27. 27
    Denise

    #20 & #16

    I wish I could adopt this ‘grow on you thing’.  If I don’t feel sexually interested in a man right away, I don’t see how that is going to grow.   I’m thinking maybe this is an individual personality type of thing. 
    I am really trying though to give men a chance and not write them off if I don’t feel it right away, but now I’m on 4 meetings with someone I met on line, great guy, high character, similar beliefs and values and I am not feeling any type of excitement of being with him.  He really likes me, so this is awkward–again.

    How does one sexually flirt with a ‘friend’ without giving the impression there is an interest to get to know him more?

    Overall, I don’t need any more friends, I have plenty of friends. I want a man that I feel excited about.  Not where I feel like I would rather do my own thing or hang with my current friends rather than go through the motions and hope he grows on me.

    It’s funny that my experience has been opposite, this ‘friends’ then lovers/boyfriend thing was more likely (and did) to happen when I was in my 20’s.

    #16 Goldie

    OMG, your instincts and common sense were right on!  Him getting angry = HUGE red flag.  It’s really good when you can weed men out very early just by simple ‘tests’ like this…it doesn’t sound like you meant it as a test, but that’s ultimately what is was.

  28. 28
    Karl R

    Helen said: (#24)
    “when a guy became a good friend over 2-3 months – which sounds like your case with your current girlfriend”

    Probably not like our case.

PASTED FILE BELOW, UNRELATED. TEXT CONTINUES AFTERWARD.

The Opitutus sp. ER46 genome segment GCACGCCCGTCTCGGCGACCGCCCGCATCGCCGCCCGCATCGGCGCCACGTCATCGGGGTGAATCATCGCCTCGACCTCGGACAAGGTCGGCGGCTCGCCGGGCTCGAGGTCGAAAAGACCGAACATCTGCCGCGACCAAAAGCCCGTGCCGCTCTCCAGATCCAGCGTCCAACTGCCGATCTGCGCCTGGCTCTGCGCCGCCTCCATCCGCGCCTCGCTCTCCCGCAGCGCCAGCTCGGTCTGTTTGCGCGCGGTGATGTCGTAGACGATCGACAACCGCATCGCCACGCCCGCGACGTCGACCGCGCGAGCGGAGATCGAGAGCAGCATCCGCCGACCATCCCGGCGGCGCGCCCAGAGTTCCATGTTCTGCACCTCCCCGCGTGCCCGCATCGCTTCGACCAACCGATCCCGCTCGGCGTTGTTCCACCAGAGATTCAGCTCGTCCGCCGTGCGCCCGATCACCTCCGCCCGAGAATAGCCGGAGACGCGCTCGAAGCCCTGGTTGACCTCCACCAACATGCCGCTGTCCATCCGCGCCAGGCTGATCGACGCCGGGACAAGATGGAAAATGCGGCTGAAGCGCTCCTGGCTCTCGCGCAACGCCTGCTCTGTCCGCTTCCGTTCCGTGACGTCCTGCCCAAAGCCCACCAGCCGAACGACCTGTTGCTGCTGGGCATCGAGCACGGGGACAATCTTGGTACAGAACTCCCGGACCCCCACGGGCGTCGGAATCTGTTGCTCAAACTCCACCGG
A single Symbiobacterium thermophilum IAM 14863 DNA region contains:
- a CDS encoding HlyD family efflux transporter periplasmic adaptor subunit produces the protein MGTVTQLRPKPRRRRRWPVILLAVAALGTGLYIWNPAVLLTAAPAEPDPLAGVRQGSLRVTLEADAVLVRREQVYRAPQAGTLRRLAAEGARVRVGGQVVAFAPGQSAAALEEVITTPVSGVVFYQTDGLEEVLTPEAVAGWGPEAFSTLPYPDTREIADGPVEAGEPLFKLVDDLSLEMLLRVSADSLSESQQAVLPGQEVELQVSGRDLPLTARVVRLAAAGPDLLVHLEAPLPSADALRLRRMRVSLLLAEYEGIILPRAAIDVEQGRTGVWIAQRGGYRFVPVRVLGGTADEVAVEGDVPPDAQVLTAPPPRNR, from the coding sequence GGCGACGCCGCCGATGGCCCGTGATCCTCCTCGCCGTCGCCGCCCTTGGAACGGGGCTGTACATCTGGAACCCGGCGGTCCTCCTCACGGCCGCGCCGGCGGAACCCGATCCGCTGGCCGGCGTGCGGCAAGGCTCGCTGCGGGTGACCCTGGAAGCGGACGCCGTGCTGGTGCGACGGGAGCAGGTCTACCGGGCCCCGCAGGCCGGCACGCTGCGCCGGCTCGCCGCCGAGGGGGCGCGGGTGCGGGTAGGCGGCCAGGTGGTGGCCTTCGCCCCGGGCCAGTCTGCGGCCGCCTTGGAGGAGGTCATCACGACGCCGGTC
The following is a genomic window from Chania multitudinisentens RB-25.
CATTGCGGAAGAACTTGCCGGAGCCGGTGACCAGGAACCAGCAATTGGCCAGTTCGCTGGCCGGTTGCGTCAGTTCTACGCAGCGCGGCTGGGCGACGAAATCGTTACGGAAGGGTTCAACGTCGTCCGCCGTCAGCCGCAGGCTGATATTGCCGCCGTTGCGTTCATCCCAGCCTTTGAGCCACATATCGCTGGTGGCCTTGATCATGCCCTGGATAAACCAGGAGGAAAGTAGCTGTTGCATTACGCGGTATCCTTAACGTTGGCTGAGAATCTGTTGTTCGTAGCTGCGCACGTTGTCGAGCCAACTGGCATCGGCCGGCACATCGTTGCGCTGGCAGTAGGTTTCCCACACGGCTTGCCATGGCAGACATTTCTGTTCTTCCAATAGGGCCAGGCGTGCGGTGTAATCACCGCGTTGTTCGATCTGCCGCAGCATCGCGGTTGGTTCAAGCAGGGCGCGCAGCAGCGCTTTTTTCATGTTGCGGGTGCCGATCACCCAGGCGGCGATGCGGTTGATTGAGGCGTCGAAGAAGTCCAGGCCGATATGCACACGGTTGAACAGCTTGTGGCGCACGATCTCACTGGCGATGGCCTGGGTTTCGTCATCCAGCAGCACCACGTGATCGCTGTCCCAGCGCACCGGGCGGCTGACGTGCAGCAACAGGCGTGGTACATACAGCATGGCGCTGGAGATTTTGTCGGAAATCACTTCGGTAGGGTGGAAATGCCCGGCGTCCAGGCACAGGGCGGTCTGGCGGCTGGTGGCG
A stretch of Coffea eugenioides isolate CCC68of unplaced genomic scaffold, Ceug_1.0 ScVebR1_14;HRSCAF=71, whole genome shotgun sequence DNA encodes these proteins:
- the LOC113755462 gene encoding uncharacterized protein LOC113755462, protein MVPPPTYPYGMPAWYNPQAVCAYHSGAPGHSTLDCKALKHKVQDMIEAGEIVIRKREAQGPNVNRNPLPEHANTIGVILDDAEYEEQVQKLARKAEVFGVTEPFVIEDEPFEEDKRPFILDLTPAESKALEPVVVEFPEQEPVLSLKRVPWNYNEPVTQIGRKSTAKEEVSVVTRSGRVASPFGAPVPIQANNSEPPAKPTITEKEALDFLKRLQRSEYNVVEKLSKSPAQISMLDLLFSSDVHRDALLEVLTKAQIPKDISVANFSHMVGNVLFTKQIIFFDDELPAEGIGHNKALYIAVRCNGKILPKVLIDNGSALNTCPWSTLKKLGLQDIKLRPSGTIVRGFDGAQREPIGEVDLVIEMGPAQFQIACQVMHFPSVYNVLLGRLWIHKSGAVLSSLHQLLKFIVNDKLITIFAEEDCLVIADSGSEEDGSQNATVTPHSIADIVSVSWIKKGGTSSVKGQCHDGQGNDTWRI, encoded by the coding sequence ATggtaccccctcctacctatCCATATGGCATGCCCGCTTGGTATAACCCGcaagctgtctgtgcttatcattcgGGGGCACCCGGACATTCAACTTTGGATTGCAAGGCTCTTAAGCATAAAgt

It took less than one month to become good friends, 2-3 months to become explicitly exclusive, less than 1 week to become physically intimate, and just over 1 week before I started spending most nights at her house.

    Not the usual timeline for my relationships (or hers), but it’s ended up being the best relationship of our lives. I’ve heard a number of anecdotes from different people where the really good relationships didn’t follow the pattern of their other relationships.

    Goldie said: (#25)
    “my online experiences only. If I turn the man down as a stranger, he runs off in a huff. There’s no being friends”

    Speaking strictly of online: I didn’t join an online dating site because I needed more friends. I have as many friends as I have time for. I have a few hundred friendly acquaintances whom I enjoy when our paths happen to cross. I don’t have incentive to take time away from my friends to befriend a woman who wasn’t interested in dating me. I don’t “run off in a huff.” I just go back to my busy life. If we cross paths in the future, she’s another friendly acquaintance who I enjoy but don’t make time for.

    If I started dating the woman through our real-life activities, I’m certainly not going to avoid her if she’s not interested or things don’t work out. She’ll be a friendly acquaintance with a possibility of becoming a friend.

    Goldie said: (#25)
    “There appears to be this assumption that, if you’ve made it past one date and are still in contact, that you’re now officially a couple.”

    I don’t know any guys who assume that.

    Goldie said: (#25)
    “guys seem to think of the ‘friend zone’ as some barren wasteland – that, when a woman says you’re her friends, that it’s the polite term for ‘I won’t sleep with you if my life depended on it, not now, not ever’. And that’s just not true.”

    Think of the number of guys where you directly told them (or strongly implied) that you wanted to be friends instead of romantic partners. (Telling them you had a boyfriend/husband doesn’t count. We assume that’s code for, “I’m not available right now.”) Of all those guys, how many did you later have sex with?

    We can’t read your mind. We don’t know whether you would consider having sex with us. We only know what you said, and what you later did. That’s what our truth is based on.